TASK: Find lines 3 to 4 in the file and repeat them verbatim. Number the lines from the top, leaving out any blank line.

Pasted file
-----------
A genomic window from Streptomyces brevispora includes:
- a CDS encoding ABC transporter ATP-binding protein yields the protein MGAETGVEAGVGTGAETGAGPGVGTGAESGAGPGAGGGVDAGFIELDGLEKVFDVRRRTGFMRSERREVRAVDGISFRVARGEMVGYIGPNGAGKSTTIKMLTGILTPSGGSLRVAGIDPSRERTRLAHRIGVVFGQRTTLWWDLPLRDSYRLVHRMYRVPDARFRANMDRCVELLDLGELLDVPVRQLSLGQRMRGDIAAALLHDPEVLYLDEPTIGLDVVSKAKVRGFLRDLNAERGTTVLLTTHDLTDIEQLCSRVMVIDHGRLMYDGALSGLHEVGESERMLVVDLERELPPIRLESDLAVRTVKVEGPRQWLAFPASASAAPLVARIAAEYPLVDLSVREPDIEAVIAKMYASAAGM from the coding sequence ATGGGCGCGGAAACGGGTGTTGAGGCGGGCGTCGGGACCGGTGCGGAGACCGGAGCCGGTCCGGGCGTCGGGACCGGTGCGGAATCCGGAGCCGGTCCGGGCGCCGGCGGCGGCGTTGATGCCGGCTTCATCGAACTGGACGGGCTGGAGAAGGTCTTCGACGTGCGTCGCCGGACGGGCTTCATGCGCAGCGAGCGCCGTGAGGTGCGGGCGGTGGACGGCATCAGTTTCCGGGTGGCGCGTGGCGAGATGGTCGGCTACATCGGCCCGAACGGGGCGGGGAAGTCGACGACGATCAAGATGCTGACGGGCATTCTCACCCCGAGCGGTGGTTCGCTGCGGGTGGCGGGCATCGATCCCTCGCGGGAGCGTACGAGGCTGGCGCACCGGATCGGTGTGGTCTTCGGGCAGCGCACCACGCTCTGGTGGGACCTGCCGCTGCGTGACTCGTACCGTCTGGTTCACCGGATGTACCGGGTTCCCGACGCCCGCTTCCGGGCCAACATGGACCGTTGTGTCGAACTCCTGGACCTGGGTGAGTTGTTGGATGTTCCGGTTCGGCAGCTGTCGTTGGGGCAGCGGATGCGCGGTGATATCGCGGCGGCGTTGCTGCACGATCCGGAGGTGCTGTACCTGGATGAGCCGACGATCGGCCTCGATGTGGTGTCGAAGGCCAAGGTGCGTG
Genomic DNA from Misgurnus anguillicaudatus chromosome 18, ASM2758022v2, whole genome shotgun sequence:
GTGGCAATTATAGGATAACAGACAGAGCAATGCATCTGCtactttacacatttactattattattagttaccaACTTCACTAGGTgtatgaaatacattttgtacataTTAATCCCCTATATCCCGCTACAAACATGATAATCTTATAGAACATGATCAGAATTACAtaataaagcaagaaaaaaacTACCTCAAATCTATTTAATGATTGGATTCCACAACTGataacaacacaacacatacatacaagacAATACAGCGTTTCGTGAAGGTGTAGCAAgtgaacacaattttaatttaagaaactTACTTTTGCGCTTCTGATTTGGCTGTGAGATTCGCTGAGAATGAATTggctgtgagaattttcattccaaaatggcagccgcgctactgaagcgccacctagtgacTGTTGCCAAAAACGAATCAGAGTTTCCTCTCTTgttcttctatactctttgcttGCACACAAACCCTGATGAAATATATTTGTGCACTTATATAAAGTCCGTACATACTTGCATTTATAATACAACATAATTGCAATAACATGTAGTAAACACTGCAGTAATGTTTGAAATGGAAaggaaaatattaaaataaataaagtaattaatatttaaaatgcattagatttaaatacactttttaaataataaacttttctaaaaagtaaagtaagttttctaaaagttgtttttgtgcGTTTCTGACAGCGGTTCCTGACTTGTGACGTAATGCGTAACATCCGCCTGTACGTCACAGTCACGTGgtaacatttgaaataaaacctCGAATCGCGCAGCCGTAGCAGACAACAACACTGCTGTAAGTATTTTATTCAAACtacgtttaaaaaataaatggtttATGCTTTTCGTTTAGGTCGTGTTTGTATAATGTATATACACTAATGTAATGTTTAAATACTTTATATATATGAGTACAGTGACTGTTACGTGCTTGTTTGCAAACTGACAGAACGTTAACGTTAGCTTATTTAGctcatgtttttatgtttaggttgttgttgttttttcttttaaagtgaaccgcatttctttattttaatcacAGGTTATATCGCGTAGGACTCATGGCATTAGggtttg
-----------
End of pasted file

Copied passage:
Genomic DNA from Misgurnus anguillicaudatus chromosome 18, ASM2758022v2, whole genome shotgun sequence:
GTGGCAATTATAGGATAACAGACAGAGCAATGCATCTGCtactttacacatttactattattattagttaccaACTTCACTAGGTgtatgaaatacattttgtacataTTAATCCCCTATATCCCGCTACAAACATGATAATCTTATAGAACATGATCAGAATTACAtaataaagcaagaaaaaaacTACCTCAAATCTATTTAATGATTGGATTCCACAACTGataacaacacaacacatacatacaagacAATACAGCGTTTCGTGAAGGTGTAGCAAgtgaacacaattttaatttaagaaactTACTTTTGCGCTTCTGATTTGGCTGTGAGATTCGCTGAGAATGAATTggctgtgagaattttcattccaaaatggcagccgcgctactgaagcgccacctagtgacTGTTGCCAAAAACGAATCAGAGTTTCCTCTCTTgttcttctatactctttgcttGCACACAAACCCTGATGAAATATATTTGTGCACTTATATAAAGTCCGTACATACTTGCATTTATAATACAACATAATTGCAATAACATGTAGTAAACACTGCAGTAATGTTTGAAATGGAAaggaaaatattaaaataaataaagtaattaatatttaaaatgcattagatttaaatacactttttaaataataaacttttctaaaaagtaaagtaagttttctaaaagttgtttttgtgcGTTTCTGACAGCGGTTCCTGACTTGTGACGTAATGCGTAACATCCGCCTGTACGTCACAGTCACGTGgtaacatttgaaataaaacctCGAATCGCGCAGCCGTAGCAGACAACAACACTGCTGTAAGTATTTTATTCAAACtacgtttaaaaaataaatggtttATGCTTTTCGTTTAGGTCGTGTTTGTATAATGTATATACACTAATGTAATGTTTAAATACTTTATATATATGAGTACAGTGACTGTTACGTGCTTGTTTGCAAACTGACAGAACGTTAACGTTAGCTTATTTAGctcatgtttttatgtttaggttgttgttgttttttcttttaaagtgaaccgcatttctttattttaatcacAGGTTATATCGCGTAGGACTCATGGCATTAGggtttg